Nazi POWs in the Tar Heel State
Robert D. Billinger Jr.
"Well written and sprinkled with highly interesting anecdotes, Billinger examines all aspects of the POW program in North Carolina during World War II, from the arrival of the first prisoners to the work program, escapes, reeducation, repatriation, and--an aspect often ignored by other authors--the transfer of many POWs to Great Britain, France, and Belgium after the war."--Matthias Reiss, author of "The Blacks Were Our Friends": German Prisoners of War in American Society, 1942-1946
More than 10,000 German prisoners of war were interned in eighteen camps in North Carolina during World War II. Yet apart from the guards, civilian workers, and FBI and local police who tracked escapees, most people were--and remain--unaware of their presence.
Utilizing interviews with former prisoners and their guards, Red Cross and U.S. military reports, German-language camp newspapers, local print media, letters, memoirs, and other archival sources, Robert Billinger is the first to chronicle in detail the German POW experience in North Carolina during WWII.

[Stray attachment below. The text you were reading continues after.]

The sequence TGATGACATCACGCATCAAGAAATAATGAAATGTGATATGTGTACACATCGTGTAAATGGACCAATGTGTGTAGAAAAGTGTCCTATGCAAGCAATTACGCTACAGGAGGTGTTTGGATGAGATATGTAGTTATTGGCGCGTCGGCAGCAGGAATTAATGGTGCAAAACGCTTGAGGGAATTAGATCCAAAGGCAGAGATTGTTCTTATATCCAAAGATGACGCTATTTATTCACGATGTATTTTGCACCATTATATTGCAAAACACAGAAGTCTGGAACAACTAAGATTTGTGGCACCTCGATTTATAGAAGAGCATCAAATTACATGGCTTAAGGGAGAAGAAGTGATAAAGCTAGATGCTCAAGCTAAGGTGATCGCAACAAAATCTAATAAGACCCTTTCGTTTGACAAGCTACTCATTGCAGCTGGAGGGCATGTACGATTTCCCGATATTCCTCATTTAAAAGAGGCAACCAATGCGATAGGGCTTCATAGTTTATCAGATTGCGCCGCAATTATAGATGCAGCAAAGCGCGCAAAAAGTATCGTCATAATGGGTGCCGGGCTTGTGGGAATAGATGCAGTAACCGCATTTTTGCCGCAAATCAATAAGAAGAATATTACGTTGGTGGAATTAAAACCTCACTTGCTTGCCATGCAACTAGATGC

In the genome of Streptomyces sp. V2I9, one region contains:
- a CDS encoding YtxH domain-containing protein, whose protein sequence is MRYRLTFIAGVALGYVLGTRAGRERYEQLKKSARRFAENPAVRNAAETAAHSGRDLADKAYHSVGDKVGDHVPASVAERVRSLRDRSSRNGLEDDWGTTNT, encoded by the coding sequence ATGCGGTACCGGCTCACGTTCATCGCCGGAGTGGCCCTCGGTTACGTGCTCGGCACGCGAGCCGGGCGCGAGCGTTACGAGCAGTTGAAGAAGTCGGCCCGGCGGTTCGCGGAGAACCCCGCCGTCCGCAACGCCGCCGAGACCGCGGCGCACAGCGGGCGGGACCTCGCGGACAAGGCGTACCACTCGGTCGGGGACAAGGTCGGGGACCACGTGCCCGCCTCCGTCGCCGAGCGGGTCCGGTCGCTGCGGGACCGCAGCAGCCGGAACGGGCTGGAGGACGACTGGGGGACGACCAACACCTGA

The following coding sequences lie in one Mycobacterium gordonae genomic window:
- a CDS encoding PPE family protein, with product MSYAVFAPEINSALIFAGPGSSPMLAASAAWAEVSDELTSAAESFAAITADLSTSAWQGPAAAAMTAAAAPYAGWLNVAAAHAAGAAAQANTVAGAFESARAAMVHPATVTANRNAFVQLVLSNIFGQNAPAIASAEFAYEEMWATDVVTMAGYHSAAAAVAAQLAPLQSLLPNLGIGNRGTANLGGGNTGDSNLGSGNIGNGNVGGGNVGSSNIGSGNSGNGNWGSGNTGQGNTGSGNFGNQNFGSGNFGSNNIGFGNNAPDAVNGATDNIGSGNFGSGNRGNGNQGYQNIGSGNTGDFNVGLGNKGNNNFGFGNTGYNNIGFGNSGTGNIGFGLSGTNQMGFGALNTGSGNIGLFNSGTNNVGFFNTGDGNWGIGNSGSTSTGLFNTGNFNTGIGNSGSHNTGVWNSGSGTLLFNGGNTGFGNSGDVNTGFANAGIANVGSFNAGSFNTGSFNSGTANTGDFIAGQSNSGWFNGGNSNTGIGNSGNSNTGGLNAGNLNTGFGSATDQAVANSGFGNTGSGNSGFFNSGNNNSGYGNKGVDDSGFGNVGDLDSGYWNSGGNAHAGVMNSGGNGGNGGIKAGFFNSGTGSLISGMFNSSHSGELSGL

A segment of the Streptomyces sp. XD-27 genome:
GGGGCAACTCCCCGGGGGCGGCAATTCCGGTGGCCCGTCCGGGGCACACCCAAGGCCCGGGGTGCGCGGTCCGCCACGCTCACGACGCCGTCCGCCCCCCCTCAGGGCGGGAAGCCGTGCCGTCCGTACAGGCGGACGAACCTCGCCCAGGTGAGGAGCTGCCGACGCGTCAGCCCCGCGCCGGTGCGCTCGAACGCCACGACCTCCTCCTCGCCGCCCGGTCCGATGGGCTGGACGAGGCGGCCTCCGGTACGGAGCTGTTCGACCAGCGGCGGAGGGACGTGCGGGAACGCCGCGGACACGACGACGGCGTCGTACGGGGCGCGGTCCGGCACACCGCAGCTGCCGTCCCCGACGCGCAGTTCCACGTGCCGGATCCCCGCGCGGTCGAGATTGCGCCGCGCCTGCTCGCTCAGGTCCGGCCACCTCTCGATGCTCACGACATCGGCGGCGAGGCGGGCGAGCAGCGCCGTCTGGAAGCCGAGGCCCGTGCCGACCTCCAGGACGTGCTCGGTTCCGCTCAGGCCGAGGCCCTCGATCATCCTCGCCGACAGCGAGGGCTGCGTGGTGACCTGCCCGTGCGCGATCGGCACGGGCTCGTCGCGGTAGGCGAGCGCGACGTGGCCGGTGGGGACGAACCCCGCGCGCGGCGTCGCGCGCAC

Billinger captures the perceptions of sixty years ago, and demonstrates how the stereotype that all Germans were Nazis evolved over time. The book is dedicated to the insights gained by many POWs, guards, and civilians: that wartime enemies could become life-long friends.
Robert D. Billinger Jr. is Ruth Horton Davis Professor of History at Wingate University.
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"A valuable contribution to the study of WWII captivity in the United States. Billinger's affection for his subject is evident in his writing, and this book will appeal to readers with an interest in North Carolina history, the experiences of POWs during WWII, and postwar German-American relations."
"Employing a narrative style and focusing on seven internees, Billinger provides an even handed description of the POW experience from arrival until release. A significant resource for those studying North Carolina history during W W II."
"This is bottom-up history at its best."
--The Journal of Southern History
"The strength of Billinger's account lies in putting a face on this vast mass of dejected humanity by weaving many personal stories of POWs into the narrative."
--The Journal of American History
"Readers interested in the local history of North Carolina should find the anecdotes interesting and very informative."